YOUR CART 0 items - $0.00
Roll over image to enlarge (scroll to zoom)

Confederate General Humphrey Marshall

Item CON-10209
Price: $95.00


Brigadier-General Humphrey Marshall came of one of the most
distinguished families of Kentucky. His father was an eminent
lawyer and jurist, and his grandfather was Humphrey Marshall,
the statesman. He was born in Frankfort, Ky., January 13,
1812, and was graduated at West Point in 1832 with promotion
to brevet third-lieutenant in the mounted rangers.

He served in the Black Hawk expedition, and was made brevet
second-lieutenant of the First dragoons March 4, 1833, but
resigned in April. He then practiced law at Frankfort and at
Louisville and was successively captain, major and lieutenant-
colonel of Kentucky militia.

In the Mexican war he served as colonel of the First Kentucky
cavalry volunteers, and under General Taylor won distinction
at the battle of Buena Vista, where he led the cavalry charge.
The term of service of the regiment expired July 7, 1847.

Colonel Marshall then returned to his farm in Kentucky. He
declined several nominations, both State and National, but at
last consented to run for Congress, was elected as
representative of the Louisville district in 1849, and at the
expiration of his term was re-elected.

President Fillmore nominated him in 1852 as commissioner to
China, which position was raised to a first-class mission, and
his nomination was at once confirmed by the senate. After his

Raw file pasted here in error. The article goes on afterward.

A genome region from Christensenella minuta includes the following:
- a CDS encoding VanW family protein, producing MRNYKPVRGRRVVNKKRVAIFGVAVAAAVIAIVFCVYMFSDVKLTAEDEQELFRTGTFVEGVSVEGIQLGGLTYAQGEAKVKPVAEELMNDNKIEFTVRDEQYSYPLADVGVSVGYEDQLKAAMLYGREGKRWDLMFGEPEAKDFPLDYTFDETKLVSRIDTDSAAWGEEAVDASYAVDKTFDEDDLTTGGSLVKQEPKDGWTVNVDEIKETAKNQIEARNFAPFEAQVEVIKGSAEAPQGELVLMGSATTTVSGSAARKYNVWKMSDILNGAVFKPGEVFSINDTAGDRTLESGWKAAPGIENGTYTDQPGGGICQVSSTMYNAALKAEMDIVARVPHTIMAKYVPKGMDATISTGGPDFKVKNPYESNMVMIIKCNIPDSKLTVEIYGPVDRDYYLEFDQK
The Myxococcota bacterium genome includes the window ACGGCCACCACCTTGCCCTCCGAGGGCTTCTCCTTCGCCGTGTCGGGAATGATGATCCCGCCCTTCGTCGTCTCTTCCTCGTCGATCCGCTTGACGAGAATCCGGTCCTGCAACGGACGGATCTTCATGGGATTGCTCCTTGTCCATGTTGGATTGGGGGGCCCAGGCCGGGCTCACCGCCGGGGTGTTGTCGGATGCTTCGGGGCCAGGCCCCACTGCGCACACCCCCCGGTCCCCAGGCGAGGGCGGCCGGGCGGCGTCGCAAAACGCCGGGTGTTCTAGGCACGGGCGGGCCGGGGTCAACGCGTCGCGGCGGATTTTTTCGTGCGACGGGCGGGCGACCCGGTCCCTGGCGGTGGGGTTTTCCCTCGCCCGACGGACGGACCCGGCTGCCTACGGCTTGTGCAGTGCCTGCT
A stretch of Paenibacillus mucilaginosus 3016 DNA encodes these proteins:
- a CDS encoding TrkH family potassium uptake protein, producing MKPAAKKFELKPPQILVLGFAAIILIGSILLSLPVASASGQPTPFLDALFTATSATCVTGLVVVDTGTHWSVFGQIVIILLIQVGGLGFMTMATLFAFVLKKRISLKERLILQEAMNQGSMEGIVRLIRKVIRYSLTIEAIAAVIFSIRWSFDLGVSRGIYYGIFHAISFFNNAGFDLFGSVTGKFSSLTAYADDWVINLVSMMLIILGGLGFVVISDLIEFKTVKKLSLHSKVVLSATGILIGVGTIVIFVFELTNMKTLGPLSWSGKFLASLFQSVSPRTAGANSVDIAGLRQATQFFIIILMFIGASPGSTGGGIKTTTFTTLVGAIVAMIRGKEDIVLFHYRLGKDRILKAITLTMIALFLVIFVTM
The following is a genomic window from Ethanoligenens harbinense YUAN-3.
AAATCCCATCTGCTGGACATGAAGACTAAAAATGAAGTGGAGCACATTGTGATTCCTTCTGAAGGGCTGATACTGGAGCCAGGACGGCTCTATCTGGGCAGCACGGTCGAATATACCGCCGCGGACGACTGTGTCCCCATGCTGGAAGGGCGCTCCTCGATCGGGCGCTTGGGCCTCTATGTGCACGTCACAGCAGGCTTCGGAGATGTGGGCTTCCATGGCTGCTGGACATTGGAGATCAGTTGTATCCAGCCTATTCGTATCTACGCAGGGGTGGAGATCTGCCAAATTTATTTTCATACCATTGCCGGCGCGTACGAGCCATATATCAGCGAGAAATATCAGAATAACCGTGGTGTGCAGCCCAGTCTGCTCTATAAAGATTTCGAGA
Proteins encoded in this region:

return he was elected on the American ticket to the Thirty-
fourth Congress and then to the Thirty-fifth, in which he
served on the committee on military affairs.

In 1856, as a member of the council of the National American
party, he succeeded in having the pledge of secrecy stricken
from the rules of the society. In the presidential campaign
of 1860 he canvassed his State for the ticket headed by John
C. Breckinridge.

Upon the secession of the Southern States he raised a large
number of volunteers for the Confederate army and was
commissioned brigadier-general October 30, 1861. The district
of Eastern Kentucky was assigned to him with instructions to
operate in the mountain passes on the Virginia border.

On January 10, 1862, he met Federal forces under General
Garfield at Middle creek in Floyd county. A severe combat
ensued in which Marshall repulsed every attack, but many of
his men having been without food for several hours and no
provisions being near at hand, on the next day he began to
retire toward Martin's Mill.

In May he defeated the Federals under J. D. Cox at Princeton,
Va., and saved to Confederate use the Lynchburg & Knoxville
railroad, for which service he received the thanks of General

On the 16th of June he resigned his commission, but was
reappointed June 20th, to date from his first commission. He
was subsequently elected to the Confederate Congress as a
representative from Kentucky, and served on the military
committee. His final resignation from the army was sent in on
June 7, 1863, and from this time he served the Confederate
government in a civil capacity.

After the war he returned to Louisville, Ky., and devoted
himself to law, soon acquiring a large practice. He died at
Louisville, Ky., March 28, 1872.

Source: Confederate Military History, vol. XI, p. 248